Up until recently, the DoD still maintained battle plans for a potential war against Britain. ..... so the fact that they had invasion plans for Britain left-over from WWII and updated once-in-a-while doesn't really mean much.

        I would love to see a source on this as I highly doubt that the US has had any actual plans for a war against the UK sin
  • Code (Score:5, Informative)

    by azariah_d (1037924) on Sunday December 10, 2006 @02:50AM (#17182180)
    Aside from any code with the purpose of fascilitating a "shutdown" of the plane, the code for the radar data processing is what the US is most concerned to keep a well guarded secret. Also, 90% of the code for the F22 is written in Ada. http://www.globalsecurity.org/military/systems/air craft/f-22-avionics.htm [globalsecurity.org]
  • by tjcrowder (899845) on Sunday December 10, 2006 @04:03AM (#17182518) Homepage

    "One moment, please hold for the Prime Minister"

    (pause)

    "Hello, Mr. Stallman? I understand you have some experience applying political pressure to closed-source vendors, I wonder if..."

  • by M0b1u5 (569472) on Sunday December 10, 2006 @03:54PM (#17186582) Homepage
    So, let me get this right: The US is gonna turn down 120 Billion dollars because they don't want to show their code, to their only remaining supporter?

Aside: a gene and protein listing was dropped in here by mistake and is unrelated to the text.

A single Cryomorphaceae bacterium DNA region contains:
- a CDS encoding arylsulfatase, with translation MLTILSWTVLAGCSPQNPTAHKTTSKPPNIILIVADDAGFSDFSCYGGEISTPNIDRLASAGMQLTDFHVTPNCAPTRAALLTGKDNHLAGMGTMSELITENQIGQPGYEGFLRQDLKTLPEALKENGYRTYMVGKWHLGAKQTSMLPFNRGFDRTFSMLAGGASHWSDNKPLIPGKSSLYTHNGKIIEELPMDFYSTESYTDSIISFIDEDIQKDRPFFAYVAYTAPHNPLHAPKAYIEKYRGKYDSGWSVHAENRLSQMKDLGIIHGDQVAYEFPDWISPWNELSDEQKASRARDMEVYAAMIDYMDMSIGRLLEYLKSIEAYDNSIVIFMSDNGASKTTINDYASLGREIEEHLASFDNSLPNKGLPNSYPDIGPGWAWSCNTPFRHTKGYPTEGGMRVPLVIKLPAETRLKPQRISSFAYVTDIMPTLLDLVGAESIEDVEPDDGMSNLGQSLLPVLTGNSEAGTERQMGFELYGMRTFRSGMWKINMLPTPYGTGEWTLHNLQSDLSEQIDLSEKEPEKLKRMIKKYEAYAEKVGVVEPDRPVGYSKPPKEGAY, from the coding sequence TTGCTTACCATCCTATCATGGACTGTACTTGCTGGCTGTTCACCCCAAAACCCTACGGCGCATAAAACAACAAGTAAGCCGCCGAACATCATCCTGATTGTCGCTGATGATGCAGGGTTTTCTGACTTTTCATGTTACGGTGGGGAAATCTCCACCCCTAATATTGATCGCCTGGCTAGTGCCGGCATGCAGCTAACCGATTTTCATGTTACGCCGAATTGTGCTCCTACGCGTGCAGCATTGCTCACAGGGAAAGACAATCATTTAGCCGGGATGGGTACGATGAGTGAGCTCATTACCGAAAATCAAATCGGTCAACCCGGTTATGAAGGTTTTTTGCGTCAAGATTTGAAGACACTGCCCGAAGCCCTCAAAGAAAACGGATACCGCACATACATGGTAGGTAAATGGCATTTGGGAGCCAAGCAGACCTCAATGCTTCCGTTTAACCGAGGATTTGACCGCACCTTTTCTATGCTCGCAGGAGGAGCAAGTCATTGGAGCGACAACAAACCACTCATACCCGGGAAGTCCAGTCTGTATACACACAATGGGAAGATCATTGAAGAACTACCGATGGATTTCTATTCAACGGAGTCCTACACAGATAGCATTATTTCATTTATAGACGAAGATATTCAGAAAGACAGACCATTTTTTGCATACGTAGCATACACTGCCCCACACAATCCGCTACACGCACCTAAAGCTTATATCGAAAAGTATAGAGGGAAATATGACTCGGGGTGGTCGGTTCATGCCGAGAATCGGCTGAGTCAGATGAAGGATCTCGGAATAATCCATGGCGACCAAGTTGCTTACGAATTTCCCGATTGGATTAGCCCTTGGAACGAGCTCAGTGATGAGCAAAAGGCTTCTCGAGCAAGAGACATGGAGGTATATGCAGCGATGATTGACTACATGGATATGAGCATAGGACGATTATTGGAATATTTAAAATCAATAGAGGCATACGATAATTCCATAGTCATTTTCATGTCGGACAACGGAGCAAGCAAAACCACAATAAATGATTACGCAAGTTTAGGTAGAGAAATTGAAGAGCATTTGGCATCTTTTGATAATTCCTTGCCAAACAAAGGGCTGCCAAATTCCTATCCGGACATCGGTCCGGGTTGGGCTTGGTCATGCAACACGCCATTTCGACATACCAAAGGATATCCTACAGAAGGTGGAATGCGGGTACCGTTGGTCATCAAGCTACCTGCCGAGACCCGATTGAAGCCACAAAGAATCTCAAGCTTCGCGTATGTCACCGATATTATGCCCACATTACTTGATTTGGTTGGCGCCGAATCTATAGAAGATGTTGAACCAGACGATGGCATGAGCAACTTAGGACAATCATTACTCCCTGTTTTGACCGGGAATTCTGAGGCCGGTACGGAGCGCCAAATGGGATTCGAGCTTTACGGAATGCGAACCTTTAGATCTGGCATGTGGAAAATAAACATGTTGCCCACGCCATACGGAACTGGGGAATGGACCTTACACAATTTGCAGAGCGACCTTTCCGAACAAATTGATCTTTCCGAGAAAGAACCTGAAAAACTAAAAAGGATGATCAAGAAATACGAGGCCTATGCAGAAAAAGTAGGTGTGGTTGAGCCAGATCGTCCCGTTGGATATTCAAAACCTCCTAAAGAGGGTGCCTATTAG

That's dummer than Dumbya on a bad day. Scratch that, that's the dumbest shit ever.
  • by UPAAntilles (693635) on Monday December 11, 2006 @02:38AM (#17191390)
    Nowadays, half of the cost of developing new aircraft is the software. You'd think the super-advanced F-22 would have required billions of dollars at materials development and design, but no, over half the cost was software alone. So with how much the US has spent on the software, you can see why giving it away for free would bug them.
  • by Eivind (15695) <eivindorama@gmail.com> on Monday December 11, 2006 @05:27AM (#17192162) Homepage
    This bullshit is exactly the same in Norway.

    We're planning on renewing our air-force by buying some new figther-planes, and it looks as if Eurofigther, SAS-Gripen and the JSF are the most likely candidates.

    The first suggestion from the US was that we'd not even be allowed to *see* the sourcecode for the JSF under NDA. I think that may have gotten resolved, but being allowed to *change* anything is out of the question.

    It's ridicolous. Why would any sovereign nation accept buying military material where they're *dependant* on a foreign power for even trivial bugfixes ?

You will lose an important disk file.

Working...